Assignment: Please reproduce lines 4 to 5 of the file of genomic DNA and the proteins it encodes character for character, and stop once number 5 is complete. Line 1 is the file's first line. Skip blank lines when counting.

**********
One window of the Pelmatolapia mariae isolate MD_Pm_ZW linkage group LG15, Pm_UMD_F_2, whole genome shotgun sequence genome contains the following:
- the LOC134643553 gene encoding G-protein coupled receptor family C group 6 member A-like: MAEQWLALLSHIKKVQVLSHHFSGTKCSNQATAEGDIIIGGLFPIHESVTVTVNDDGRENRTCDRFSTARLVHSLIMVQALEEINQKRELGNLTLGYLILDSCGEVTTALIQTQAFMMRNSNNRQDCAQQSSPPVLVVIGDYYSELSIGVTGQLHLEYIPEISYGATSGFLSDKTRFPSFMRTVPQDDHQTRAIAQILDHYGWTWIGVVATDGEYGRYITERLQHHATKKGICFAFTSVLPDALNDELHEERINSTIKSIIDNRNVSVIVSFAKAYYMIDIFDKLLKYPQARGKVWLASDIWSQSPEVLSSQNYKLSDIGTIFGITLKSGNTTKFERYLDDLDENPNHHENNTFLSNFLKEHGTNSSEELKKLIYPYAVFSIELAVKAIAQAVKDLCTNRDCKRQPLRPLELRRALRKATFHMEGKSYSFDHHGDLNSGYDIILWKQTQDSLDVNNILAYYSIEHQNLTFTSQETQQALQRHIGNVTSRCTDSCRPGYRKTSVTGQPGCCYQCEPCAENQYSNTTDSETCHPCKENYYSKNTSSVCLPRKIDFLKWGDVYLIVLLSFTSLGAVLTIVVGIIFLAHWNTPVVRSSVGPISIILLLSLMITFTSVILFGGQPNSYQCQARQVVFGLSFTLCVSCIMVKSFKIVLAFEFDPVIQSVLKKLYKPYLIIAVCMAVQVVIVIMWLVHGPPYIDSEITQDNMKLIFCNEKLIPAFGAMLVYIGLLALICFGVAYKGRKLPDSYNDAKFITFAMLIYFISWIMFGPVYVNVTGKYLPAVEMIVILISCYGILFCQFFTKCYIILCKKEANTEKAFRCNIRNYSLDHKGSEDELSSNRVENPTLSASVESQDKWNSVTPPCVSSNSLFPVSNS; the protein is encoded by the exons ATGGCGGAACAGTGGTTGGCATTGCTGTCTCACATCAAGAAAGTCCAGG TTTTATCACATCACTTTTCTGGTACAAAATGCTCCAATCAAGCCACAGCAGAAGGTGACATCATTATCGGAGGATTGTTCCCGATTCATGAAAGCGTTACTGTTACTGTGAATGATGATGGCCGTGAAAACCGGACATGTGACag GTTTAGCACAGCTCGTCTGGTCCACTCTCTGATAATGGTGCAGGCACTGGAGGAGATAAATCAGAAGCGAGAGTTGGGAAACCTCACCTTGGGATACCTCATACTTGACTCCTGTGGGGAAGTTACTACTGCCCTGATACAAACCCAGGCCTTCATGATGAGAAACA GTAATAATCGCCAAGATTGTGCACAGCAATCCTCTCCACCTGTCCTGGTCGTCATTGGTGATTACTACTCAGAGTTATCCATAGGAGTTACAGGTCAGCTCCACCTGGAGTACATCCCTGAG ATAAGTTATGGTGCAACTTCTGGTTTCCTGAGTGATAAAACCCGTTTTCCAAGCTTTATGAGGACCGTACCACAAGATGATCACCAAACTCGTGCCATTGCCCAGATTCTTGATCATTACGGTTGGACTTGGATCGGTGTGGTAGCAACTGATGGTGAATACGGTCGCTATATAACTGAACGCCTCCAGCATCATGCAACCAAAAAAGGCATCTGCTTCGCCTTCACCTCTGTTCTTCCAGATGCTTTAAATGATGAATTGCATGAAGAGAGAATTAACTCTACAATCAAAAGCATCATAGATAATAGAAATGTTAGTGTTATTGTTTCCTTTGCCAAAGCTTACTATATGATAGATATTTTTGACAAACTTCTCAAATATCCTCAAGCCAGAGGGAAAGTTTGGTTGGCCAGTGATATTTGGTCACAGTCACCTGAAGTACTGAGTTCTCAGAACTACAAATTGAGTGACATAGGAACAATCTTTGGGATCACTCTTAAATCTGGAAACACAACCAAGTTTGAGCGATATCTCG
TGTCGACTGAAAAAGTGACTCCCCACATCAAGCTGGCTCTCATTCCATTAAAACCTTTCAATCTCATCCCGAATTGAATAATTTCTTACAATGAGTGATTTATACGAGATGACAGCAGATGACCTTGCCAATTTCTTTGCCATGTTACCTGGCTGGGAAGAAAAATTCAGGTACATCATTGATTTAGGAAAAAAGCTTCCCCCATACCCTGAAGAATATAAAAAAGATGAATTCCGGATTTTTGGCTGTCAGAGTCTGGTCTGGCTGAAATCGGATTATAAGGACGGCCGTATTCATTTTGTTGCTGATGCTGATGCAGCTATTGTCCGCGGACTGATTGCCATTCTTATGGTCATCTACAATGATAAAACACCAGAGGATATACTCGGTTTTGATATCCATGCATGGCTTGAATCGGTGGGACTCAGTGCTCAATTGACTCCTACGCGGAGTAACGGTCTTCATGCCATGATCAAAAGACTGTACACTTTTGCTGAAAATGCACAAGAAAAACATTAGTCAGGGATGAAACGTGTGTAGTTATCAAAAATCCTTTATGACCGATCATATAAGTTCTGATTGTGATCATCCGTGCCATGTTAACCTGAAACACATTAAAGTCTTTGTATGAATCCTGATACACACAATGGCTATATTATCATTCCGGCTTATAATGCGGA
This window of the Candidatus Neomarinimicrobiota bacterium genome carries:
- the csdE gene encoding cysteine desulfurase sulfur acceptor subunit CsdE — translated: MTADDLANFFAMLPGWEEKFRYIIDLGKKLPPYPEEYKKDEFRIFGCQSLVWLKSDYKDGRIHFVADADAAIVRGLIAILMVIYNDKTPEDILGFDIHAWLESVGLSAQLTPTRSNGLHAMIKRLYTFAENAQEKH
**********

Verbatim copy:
This window of the Candidatus Neomarinimicrobiota bacterium genome carries:
- the csdE gene encoding cysteine desulfurase sulfur acceptor subunit CsdE — translated: MTADDLANFFAMLPGWEEKFRYIIDLGKKLPPYPEEYKKDEFRIFGCQSLVWLKSDYKDGRIHFVADADAAIVRGLIAILMVIYNDKTPEDILGFDIHAWLESVGLSAQLTPTRSNGLHAMIKRLYTFAENAQEKH